Last week, I swore I would get out of my fucking house and meet some people. For god’s sake, I was merging with my couch!
Which led to yesterday. Yesterday was Poetry Workshop day
Poetry Workshop Day
What better way to know if I am actually good at poetry or not? I asked myself, clicking the RSVP link and adding the event to my calendar.
I woke up bright and early that morning, rolled out of bed, showered and dressed. I chose the hyperlink blue top, black tights, and black & gray sorrel pdx wedges. Why I’m so enraptured by these clothes, I don’t know…
I got into my car and set on the audio-book to play, using GPS to navigate me to the nearby city. Remembering I needed to stop at the bank, I found my way winding through the metropolitan area, sprinkled with areas of construction along the main highway. I soon reached my exit and began winding up and down streets lined with shops, laundry mats, ethnic shops, restaurants, drugstores, and lottery booths.
It reminded me a bit of downtown Birmingham, AL, when I’d visited almost 3 years ago now… The same hip vibe, ethnic people, eclectic shops.
They must have a bunch of coffee shops here, I thought to myself.
When I arrived at my destination, I ran into a familiar problem, where to park. After circling the nearby blocks, I found a spot, small and tight, between a BMW and a Jeep. There I went, squeezing in my Honda Civic with a prayer on my lips, and my foot mashed on the brake. Thank god I knew how to parallel park (practice practice practice). After much reversing and care, I incrementally fit my small car into the space without tapping the neighboring cars.
I’m 18 minutes late.
I locked the doors, grabbed my backpack, and struck off down the sidewalk, counting down to the building number -201- then took the stairs to the second floor. I was pointed down a long hallway, to the last door on the left, where the meetup was held.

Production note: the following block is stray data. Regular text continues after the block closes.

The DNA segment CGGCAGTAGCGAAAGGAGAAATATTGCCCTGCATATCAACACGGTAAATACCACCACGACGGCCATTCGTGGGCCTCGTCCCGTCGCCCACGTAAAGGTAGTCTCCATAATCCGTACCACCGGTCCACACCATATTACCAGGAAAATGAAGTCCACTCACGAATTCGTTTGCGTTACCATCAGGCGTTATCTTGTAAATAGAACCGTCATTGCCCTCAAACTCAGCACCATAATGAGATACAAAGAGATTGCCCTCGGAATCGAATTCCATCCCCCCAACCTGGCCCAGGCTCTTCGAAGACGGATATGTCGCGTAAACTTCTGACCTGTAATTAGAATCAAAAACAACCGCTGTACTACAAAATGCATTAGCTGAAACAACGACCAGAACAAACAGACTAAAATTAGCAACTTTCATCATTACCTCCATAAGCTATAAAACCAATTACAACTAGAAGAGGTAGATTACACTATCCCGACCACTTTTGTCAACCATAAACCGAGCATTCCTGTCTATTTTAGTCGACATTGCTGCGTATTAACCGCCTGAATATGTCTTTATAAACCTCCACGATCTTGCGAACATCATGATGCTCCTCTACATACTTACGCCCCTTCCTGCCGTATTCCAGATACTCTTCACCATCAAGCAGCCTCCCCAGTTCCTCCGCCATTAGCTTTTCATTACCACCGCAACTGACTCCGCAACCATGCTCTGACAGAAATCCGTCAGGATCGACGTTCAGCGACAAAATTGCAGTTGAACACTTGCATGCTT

I opened the door.
And the vibe was warm, the auras were welcoming, and I didn’t feel uncomfortable.
I will come back, I thought, even before I’d sat down.
I was introduced to everyone, and I was Cole, nice to meet you. It felt like a comfortable cloak I’d never removed. I was Cole again.
Actually, I don’t think I’d stopped being Cole. Cole was always there, I realized as I grabbed a seat at the table. I am Cole.
I’m always Cole. No matter what they call me.
We responded to three writing prompts, taking ten minutes to write, then having the option to share what we read. I shared my poems each time.
I’ll share them here, with you…
Prompt: Break a rule – write about something we are told not to write about (i.e. fatherhood and death by cancer).
I stood there, in trepidation and silence,
A sorrow, stale and worn;
I could not seem to grasp the sounds.
They stood in white before me,
A flock of heartless birds to steal my soul away
With a word, a look, a halfhearted turn-of-phrase.
Wringing out, the eeking keen of disbelief tinged the air green,
A sickly soft syrup slushed through my veins;
I cannot even gesture acquiescence or rejection.
Captured, sliced, and mute.
The room I awake in is white
– Fuck the white.
I HATE the white that had woven the lies that sowed
Hope in my heart.
Why was there no black?
Spiraling down, I land on my knees
In the gravel driveway;
Choking, heaving, listing,
Clutching the last memory that
Slowly sifted away into sand.
Dirt trickles from my frozen fingers,
I find no comfort in the cloying scent
Of jasmines and sunflowers adorning
The gaping hole where my heart lies.
There is nothing I wouldn’t do
To destroy the world, to erase the limits of time,
To turn back those harsh and unsympathetic hands.
To return to her loving arms
Riddled with central lines, pumping
Poison into collapsing veins,
Destroying the smile on her lips.
The shattered glass of her eyes
When she asked when daddy would take her home.
Would he come now? She had been
So good, right mommy?
And I stared at the dirt mounded,
Covering my shame and guilt;